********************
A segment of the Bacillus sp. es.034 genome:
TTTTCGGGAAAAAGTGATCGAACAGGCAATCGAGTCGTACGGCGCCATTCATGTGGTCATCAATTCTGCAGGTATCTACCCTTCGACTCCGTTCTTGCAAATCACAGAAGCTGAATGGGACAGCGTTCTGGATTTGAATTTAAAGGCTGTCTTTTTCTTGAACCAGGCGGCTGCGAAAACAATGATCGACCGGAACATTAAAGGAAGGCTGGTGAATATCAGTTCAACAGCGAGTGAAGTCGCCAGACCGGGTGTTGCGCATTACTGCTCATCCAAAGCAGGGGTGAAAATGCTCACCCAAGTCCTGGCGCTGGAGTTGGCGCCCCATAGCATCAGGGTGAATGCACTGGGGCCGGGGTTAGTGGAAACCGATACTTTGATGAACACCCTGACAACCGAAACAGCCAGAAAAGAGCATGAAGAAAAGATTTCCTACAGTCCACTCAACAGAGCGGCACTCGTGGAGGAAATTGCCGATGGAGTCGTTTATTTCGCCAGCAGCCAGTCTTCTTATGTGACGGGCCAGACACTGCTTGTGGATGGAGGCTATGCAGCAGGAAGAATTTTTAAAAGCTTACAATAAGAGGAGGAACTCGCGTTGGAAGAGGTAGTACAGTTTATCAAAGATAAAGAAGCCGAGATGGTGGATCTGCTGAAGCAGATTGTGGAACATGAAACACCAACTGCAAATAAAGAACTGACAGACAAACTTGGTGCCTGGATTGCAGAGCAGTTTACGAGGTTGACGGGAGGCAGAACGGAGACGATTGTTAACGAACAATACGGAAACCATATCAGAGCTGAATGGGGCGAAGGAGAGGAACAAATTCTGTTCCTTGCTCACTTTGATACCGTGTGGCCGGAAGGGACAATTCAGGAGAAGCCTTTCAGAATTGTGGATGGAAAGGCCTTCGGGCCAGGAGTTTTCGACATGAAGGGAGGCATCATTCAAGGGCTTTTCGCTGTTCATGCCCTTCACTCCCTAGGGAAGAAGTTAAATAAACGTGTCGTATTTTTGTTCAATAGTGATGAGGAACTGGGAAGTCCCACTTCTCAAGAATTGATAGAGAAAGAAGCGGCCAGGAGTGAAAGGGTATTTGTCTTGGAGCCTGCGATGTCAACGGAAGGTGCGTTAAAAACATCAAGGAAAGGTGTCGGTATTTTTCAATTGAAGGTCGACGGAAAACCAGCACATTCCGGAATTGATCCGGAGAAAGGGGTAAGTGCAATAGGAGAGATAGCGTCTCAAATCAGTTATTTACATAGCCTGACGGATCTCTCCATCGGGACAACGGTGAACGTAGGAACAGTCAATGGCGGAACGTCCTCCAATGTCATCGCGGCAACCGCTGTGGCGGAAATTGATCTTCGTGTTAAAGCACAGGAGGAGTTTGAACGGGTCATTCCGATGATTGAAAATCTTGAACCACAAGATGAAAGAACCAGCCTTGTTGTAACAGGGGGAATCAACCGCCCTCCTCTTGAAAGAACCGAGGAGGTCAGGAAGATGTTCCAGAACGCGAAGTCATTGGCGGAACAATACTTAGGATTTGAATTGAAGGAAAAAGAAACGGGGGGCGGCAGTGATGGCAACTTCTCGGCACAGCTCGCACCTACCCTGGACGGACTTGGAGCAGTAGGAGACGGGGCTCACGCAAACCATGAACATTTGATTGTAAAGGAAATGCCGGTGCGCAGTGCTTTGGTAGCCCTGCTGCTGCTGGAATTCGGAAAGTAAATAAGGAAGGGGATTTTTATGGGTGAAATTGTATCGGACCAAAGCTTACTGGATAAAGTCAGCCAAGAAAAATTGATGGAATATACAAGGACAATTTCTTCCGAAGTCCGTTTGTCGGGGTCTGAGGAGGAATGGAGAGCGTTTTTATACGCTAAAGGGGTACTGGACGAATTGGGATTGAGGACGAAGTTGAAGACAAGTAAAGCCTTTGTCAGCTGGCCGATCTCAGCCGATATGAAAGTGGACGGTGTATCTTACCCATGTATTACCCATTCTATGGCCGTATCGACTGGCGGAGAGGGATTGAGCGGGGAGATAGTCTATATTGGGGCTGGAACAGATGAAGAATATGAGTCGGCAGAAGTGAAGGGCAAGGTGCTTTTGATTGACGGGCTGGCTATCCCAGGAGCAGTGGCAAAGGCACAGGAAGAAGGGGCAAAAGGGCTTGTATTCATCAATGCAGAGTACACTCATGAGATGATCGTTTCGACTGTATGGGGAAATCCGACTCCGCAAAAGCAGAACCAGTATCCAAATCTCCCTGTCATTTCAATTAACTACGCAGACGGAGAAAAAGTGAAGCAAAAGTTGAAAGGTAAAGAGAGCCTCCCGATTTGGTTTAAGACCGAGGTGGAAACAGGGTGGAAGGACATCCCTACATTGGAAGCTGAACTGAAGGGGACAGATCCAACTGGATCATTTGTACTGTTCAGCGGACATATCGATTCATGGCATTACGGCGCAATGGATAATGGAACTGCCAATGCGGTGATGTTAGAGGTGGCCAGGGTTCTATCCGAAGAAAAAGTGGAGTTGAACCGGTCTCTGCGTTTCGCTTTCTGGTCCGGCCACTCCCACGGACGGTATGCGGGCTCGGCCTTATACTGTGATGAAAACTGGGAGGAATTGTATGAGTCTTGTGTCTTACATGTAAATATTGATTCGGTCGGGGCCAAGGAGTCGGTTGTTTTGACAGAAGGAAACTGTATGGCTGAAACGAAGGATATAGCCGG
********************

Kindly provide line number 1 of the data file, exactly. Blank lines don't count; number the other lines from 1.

A segment of the Bacillus sp. es.034 genome: